Tribute to Monet

FB_IMG_1592922533853

I’m one of twelve artists from the Orme Art group who did this picture of Monets Poppies at Argenteuil. Mines the middle one on the left. I used permanent markers and coloured pencil. Others used paints including acrylic and watercolours. It’s good to collaborate.

What I like about this is the different styles and colours. It sort of brings a modern feel to a classic painting.

We have a large field nearby that has a similar aspect, on a slope and edged with trees and hedges. The area is under threat of development although it is quite an ancient piece of farmland. I hope it can be saved. Its called the Croft and its beautiful.
X

Poppies continued..

Here’s my attempt at my square (5) of the poppies painting. As you can see the image I was working from had a great big yellow five in it, so I ignored that. On the original photo the colour balance is more muted, but somehow on the one I was coding from the grass is quite orange. I decided to draw with felt pens, permanent markers and coloured pencils. It’s obviously too green, but it’s hard to layer up colour with pencils, they go shiny and form a waxy surface. After I finished this I added a few streaks of orange ermanent marker but they are too defined, so I left it at this. Positioning of the figure and hill is difficult. Hope when it’s added to the rest it will be OK.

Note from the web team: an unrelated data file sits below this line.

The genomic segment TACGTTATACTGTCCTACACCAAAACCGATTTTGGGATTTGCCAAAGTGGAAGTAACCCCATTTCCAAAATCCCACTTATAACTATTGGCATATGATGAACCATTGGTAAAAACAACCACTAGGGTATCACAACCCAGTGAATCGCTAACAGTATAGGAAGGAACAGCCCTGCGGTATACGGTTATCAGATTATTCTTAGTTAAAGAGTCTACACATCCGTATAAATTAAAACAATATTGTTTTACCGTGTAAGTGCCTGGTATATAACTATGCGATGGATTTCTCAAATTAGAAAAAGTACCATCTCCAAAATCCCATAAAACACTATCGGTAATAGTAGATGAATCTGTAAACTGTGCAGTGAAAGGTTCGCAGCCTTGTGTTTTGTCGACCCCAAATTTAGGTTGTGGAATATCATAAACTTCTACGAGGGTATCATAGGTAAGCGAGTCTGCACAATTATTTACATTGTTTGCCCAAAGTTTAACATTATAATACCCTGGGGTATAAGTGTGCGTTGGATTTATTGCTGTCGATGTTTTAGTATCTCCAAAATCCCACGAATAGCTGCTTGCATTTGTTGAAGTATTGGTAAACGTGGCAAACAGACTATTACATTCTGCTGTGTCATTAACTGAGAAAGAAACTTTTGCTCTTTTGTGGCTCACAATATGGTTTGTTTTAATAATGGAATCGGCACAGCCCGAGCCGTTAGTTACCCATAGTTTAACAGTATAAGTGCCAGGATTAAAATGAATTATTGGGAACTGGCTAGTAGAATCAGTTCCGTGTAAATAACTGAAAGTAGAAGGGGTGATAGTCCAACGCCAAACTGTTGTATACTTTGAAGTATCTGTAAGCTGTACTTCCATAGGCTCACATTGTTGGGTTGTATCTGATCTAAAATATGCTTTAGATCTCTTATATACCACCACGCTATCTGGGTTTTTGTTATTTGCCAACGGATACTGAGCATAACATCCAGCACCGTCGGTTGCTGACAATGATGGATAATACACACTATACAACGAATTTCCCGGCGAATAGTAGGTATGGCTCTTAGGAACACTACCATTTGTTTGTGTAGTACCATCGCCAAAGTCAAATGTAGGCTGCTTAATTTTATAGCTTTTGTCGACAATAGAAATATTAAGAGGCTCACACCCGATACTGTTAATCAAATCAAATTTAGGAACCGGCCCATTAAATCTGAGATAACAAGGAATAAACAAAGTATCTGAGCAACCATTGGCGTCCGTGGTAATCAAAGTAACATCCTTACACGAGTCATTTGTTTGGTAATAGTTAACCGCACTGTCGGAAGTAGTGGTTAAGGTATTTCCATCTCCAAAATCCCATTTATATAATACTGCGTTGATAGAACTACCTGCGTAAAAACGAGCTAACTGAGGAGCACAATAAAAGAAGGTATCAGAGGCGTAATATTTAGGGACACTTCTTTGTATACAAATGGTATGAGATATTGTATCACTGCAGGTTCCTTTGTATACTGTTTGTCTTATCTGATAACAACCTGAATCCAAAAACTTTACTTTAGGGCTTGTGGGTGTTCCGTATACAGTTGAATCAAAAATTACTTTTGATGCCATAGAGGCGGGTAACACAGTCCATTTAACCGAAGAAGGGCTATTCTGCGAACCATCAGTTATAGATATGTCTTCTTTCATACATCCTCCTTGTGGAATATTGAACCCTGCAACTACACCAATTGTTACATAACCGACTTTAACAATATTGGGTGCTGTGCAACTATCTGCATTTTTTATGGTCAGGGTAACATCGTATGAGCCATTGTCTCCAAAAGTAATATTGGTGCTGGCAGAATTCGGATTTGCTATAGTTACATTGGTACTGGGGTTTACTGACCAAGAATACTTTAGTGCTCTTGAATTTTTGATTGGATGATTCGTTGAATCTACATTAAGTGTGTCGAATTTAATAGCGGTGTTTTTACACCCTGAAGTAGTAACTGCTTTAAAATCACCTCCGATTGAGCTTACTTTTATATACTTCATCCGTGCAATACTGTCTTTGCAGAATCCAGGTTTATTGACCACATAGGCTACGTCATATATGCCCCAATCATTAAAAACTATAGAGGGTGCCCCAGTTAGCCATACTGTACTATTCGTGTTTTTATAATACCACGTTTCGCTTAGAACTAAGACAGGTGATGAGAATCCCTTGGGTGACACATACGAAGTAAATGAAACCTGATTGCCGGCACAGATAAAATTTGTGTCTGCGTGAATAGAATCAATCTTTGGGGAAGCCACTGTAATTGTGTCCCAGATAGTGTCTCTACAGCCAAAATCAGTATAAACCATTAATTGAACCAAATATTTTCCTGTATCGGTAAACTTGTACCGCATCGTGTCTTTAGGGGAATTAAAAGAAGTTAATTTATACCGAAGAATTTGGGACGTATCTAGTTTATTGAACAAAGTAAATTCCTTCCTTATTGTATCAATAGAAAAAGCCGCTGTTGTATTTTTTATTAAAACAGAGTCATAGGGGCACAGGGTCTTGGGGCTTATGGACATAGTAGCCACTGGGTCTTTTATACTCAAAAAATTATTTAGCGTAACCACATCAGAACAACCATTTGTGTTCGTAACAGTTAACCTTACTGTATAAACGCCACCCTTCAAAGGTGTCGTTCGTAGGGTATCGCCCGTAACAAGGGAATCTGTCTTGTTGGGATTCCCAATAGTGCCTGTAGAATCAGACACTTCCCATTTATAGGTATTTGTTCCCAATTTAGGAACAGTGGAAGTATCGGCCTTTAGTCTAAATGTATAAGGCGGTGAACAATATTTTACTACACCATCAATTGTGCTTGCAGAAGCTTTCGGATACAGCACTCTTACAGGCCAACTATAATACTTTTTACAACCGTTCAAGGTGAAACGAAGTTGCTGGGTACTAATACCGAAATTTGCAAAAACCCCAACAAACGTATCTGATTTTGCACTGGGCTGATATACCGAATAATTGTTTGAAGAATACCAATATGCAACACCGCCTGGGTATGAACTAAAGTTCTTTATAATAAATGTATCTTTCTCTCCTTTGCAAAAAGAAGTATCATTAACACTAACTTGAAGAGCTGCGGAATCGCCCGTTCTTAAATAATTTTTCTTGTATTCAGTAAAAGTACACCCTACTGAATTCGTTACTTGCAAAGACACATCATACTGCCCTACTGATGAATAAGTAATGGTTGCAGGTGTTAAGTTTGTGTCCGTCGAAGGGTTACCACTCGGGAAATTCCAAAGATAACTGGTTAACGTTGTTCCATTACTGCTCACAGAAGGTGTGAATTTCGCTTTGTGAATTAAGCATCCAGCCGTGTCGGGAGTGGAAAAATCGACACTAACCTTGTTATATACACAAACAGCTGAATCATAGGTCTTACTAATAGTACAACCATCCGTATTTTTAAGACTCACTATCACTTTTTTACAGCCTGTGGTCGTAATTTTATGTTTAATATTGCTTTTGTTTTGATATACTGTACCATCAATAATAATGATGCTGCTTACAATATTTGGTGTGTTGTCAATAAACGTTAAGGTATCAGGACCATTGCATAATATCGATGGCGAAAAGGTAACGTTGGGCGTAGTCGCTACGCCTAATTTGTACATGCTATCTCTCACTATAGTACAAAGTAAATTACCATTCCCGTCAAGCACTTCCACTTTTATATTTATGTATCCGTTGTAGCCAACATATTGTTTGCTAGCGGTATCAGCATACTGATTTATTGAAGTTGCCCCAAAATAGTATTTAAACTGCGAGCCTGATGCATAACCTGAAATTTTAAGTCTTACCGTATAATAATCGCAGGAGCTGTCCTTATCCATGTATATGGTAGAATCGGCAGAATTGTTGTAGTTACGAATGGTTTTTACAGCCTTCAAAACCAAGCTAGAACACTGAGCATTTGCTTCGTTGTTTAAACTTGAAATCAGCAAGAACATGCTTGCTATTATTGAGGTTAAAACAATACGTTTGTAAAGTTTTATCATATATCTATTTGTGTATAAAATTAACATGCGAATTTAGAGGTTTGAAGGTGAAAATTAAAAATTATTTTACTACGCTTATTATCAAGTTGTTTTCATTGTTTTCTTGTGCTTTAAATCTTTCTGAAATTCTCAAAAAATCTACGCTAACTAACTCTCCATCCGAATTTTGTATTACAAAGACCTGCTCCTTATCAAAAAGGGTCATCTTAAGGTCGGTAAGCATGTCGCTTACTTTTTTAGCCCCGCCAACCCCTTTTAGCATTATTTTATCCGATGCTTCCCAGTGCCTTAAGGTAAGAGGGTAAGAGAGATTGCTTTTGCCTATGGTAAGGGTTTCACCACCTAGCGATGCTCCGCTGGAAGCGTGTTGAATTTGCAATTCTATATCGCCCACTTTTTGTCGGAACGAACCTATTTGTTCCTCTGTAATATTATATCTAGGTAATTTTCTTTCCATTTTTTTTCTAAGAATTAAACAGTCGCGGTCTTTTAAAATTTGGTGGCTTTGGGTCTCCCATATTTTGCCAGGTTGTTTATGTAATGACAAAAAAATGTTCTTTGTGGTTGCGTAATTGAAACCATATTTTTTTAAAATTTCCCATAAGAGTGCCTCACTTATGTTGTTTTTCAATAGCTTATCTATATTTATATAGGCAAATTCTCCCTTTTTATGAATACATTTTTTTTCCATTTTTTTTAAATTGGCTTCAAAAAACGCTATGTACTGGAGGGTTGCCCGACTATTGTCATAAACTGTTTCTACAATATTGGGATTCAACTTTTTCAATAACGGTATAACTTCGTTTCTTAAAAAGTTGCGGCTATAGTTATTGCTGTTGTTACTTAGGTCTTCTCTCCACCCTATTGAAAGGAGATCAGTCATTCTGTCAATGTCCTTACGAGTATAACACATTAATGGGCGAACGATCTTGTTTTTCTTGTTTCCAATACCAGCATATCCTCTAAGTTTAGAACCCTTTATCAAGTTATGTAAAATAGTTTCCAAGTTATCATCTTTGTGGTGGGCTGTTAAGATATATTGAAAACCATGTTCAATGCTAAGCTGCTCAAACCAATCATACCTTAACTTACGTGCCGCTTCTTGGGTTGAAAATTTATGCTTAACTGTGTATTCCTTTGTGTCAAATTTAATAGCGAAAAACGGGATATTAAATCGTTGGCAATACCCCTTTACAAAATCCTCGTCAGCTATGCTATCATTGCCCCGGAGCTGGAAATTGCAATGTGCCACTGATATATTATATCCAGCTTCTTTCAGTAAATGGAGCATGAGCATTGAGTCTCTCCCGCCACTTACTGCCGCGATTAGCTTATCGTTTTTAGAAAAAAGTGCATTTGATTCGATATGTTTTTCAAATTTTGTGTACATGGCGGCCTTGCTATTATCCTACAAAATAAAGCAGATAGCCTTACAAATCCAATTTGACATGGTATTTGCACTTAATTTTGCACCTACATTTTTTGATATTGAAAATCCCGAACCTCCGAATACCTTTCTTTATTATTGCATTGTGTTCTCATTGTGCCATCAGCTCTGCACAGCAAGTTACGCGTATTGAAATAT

X

Poppies near Argenteuil.

_20200510_012931

Monets’ painting of a poppy field is such a ubiquitous image, but beautiful nonetheless. The figures at the top of the hill are the same couple at the bottom of the hill, though I doubt that he painted so quickly that he managed to paint the rest of the picture by the time they had walked down the hill.

The trees in the background and the house set at the back of the field frame a beautiful summers day. It always seems so calm and peaceful when I look at it. I feel joyful and relaxed, thinking of glimpsing a view like that in Devon or Yorkshire. I know many wildflower meadows have gone, but maybe we will restore more of them in the future so people can enjoy walking through them again.